Tuesday, January 3, 2012

Birds of a feather... MUST NOT flock together!

Modeled on and in partnership with the famous TED conference, the INK conference brings a very eclectic group of people associated with varied walks of life like art & culture, non-profits, education etc and provides them with a terrific platform to tell their stories. Last month I had the opportunity to attend and present at the INK conference in Jaipur and meet with a fascinating bunch of people across three days… I was amazed at the richness of their stories… the amazing work they’ve done… and the ability they had to tell their stories in such an interesting manner.

One of the stories that stayed with me was of Aisha Chaudhary, a 15-year-old girl who was diagnosed with an incurable immune deficiency disorder at the age of six months, following which she underwent bone marrow transplant. In her incredibly simple and touching way, Aisha took us through her early days when she was wheelchair ridden and destined to inhale oxygen with the help of a tube clipped to her nose. Her story drew thunderous applause and a standing ovation as she told us about the 5 lessons she has learnt during this phase; 'Believe in miracles', 'Live in the moment', 'Opportunity in difficulties', 'Dare to dream' and 'Pets are the best medicines'!!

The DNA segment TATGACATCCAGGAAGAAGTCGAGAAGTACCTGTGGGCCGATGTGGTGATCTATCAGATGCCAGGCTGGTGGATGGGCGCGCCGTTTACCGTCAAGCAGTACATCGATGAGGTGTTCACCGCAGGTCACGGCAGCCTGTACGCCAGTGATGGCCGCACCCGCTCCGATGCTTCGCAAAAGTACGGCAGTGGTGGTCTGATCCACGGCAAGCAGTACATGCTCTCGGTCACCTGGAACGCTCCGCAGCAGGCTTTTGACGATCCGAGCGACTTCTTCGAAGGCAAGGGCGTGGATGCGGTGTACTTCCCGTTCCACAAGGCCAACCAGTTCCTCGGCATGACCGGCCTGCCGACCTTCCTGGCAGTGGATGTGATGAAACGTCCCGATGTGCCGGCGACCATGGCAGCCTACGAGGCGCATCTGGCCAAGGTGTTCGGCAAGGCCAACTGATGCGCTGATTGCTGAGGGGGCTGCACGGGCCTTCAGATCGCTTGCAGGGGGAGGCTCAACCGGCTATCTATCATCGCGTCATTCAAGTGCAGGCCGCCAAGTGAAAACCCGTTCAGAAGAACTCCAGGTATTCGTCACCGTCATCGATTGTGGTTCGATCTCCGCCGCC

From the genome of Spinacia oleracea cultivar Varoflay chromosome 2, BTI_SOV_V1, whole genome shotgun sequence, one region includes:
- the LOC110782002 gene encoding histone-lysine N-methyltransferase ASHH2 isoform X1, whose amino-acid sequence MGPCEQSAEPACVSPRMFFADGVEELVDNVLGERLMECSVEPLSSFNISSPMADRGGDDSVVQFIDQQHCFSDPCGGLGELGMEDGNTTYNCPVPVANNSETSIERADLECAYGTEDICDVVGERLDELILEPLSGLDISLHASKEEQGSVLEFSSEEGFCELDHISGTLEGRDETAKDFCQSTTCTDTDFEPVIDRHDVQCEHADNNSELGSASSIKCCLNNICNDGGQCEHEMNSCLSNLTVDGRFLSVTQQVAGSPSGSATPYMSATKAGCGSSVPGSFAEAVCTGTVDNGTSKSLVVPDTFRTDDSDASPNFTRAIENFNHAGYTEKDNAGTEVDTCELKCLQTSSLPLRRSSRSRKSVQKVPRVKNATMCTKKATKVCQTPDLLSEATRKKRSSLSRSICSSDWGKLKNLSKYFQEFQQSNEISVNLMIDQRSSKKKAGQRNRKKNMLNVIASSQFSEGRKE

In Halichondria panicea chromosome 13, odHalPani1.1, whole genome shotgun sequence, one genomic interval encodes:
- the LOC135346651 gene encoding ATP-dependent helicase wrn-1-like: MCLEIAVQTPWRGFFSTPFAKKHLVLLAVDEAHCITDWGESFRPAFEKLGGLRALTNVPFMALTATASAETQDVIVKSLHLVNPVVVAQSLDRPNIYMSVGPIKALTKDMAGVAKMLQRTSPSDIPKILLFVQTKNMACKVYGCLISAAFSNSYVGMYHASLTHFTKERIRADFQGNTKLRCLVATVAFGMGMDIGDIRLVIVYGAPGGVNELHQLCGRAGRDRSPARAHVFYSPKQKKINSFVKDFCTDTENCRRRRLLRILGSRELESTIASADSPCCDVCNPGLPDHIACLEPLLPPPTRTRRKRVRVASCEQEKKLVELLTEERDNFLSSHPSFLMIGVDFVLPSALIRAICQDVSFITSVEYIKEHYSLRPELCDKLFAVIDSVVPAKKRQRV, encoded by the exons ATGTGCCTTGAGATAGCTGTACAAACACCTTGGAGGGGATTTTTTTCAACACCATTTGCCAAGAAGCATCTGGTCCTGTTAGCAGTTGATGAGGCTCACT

In 5 minutes one could learn much more from a brave young girl than what many would go through an entire lifetime and probably miss altogether! That really got me thinking how most of us tend to stick to and interact with people who are similar to us… do the same kind of work… and even think the same way.. limiting the potential of expanding one’s mind.

But when you walk into an event like this, not only are you faced with a bunch of issues that you probably never thought about but you also get to know people who have dealt with these issues in a very different and inspiring way. What excites and motivates them is very different from what motivates most of us. So it really makes you stop and think and walk out side your comfort zone. It makes you forget your regular problems and the standard approach one tends to take to deal with those problems.

What’s interesting is that one doesn’t attend such events with the objective of doing a business deal… but rather to pick up experiences and ways of thinking that one can bring into one’s own situations. That’s the real benefit.

During the conference, I also got the opportunity to talk about the birth, growth and evolution of Gurgaon and the human stories behind its growth that has changed millions of lives. It's a story of hope for the future for a country like India, provided we can replicate all the good things that have happened and find solutions for the problems that still exist. The only way it can happen is if the partnership between citizens, their employers and the local government further strengthens and takes it forward.

But being an optimist, I am convinced it will happen - we will find incredible ways to drive inclusive growth!!